We may be the only self-aware physical beings on Earth (although, I'm not certain octopi wouldn't give us a run for our money), but there are other places besides Earth. I'm not suggesting we discuss aliens, which may or may not exist and may or may not even visit Earth (although, I rather doubt it), but in a conversation on magic, it is crucial to discuss entities with non-physical bodies—beings composed of pure meaning, in other words, spirits. Spirits are collections of symbols with self-awareness. Some mages debate whether spirits exist separate from us, or merely as aspects of our psyche. I assert that they exist as aspects of our psyches, but so do our neighbors, parents, and friends. It's not productive to imagine spirits as being any less separate than the rest of the world in which we act. I have spoken with spirits who have told me things I did not want to hear. Spirits have also given me information I could not have otherwise known. They have lied and even broken promises. Spirits are real, whatever that means.
Enough spirits are willing to interact with the mage to justify a system for classifying them. To this end, I've created a taxonomy—a system for the ordering and identifying of spirits. Many such systems exist, but most often they seem to exist for the express purpose of ranking spirits in a hierarchy. I tend to be suspicious of hierarchy, so my system of classification will not drawn upon any "chain of being." Nor does my system work like a scientific classification for animals, because there is no genetic relationship between spirits of different classes (as far as I can see). I will simply list types of spirits as I have perceived them. Qualities will be the means for identification.
These types of spiritual beings are often called "astral garbage." I find this classification a bit aggressive. I prefer "incidental spirits." Their existence is incidental to your will (and, reciprocally, your existence is incidental to theirs). No one needs to call anyone "garbage." They usually want nothing to do with you. They don't care if you exist, and will happily ignore you even as you go about their business. They may be drawn to you out of curiosity, but will have no interest in talking to you once they find out you're human. They tend to cluster around large magical workings.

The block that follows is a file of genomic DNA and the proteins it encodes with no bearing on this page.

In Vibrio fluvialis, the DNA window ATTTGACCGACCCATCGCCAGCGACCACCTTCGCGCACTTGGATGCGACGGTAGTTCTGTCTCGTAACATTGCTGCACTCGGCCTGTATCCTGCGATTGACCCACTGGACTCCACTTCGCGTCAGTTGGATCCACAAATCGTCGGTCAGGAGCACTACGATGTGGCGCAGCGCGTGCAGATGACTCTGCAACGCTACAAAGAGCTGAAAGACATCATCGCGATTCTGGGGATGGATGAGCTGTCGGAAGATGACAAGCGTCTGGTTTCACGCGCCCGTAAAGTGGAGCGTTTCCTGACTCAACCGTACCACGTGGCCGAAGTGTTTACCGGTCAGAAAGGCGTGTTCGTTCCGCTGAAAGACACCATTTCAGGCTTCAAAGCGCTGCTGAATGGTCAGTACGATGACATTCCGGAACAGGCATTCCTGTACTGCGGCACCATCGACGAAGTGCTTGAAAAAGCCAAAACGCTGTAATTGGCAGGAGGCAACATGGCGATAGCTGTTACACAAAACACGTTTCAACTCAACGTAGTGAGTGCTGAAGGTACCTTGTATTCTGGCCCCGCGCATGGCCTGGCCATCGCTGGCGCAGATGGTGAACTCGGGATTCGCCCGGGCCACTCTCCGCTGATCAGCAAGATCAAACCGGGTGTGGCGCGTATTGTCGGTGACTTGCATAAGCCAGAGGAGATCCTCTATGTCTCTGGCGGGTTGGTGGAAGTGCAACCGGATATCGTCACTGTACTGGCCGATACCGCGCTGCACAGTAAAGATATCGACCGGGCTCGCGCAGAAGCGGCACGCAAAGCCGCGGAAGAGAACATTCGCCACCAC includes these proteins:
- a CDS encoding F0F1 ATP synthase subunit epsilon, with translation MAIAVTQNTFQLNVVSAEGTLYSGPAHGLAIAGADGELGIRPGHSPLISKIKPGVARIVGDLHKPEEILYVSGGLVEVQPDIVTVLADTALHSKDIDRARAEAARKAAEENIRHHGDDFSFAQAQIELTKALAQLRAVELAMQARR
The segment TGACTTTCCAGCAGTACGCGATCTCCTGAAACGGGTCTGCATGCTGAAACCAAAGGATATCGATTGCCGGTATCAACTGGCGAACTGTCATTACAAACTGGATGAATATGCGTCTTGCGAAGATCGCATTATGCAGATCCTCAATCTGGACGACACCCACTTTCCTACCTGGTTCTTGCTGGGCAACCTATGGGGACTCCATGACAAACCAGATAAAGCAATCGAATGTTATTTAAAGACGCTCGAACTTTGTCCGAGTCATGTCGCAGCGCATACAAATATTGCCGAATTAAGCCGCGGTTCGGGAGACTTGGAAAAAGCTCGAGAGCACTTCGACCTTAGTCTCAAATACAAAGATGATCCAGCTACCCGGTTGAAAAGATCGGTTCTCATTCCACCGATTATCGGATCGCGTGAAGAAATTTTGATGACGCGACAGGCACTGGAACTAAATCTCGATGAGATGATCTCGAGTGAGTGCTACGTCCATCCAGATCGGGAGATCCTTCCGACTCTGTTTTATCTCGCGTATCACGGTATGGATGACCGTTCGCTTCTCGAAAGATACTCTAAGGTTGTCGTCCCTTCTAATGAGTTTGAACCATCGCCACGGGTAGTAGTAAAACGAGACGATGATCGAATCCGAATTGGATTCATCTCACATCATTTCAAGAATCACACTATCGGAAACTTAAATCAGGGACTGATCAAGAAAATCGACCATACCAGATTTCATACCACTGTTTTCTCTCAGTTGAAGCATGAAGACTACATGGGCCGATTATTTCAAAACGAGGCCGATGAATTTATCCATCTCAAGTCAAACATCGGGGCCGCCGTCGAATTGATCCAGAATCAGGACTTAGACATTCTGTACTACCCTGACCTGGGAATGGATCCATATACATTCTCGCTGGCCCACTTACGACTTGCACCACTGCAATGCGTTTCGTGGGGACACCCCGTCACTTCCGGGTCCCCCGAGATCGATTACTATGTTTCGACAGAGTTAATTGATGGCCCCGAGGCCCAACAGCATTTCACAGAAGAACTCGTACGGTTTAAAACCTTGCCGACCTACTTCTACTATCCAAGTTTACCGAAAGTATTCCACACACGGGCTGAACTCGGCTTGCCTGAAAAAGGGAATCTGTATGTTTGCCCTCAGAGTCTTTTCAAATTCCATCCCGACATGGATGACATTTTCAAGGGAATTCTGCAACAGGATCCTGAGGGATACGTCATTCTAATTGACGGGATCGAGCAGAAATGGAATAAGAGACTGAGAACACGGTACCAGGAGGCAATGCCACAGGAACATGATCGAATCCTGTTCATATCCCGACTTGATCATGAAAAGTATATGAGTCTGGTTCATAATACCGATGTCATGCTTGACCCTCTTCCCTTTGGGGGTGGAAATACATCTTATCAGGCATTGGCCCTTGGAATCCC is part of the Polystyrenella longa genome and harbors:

These, on the other hand, are drawn to you for a specific purpose. They are angry—or just generally dislike humans—and therefore want to cause you pain. You can safely classify all "demons" and some hauntings in this category. I sometimes call these spirits shedim, a Hebrew word meaning "demon." I avoid the word "demon" because it carries religious connotations I often wish to avoid. When talking to Christians, however, I will sometimes use the term just to ease communication. Sometimes inimical spirits are guided by a human agency.
These helping spirits usually carry the same power level as inimical spirits, but in the other direction. Here rest angels and most of the spirits (or "demons," according to some books, such as The Goetia and The Book of the Sacred Magic of Abramelin the Mage) you might wish to evoke. They tend to be fairly amoral, and will do what you like. Sometimes they request payment, but often they'll be happy to help for the fun of it. One person's amicable spirit can be another person's inimical spirit.
The elemental spirits are usually amicable, though some may be inimical and incidental. They are usually helpful in work consistent with their element. So an elemental of water would be useful in emotional matters, while and elemental of earth might be willing to help with prosperity magic.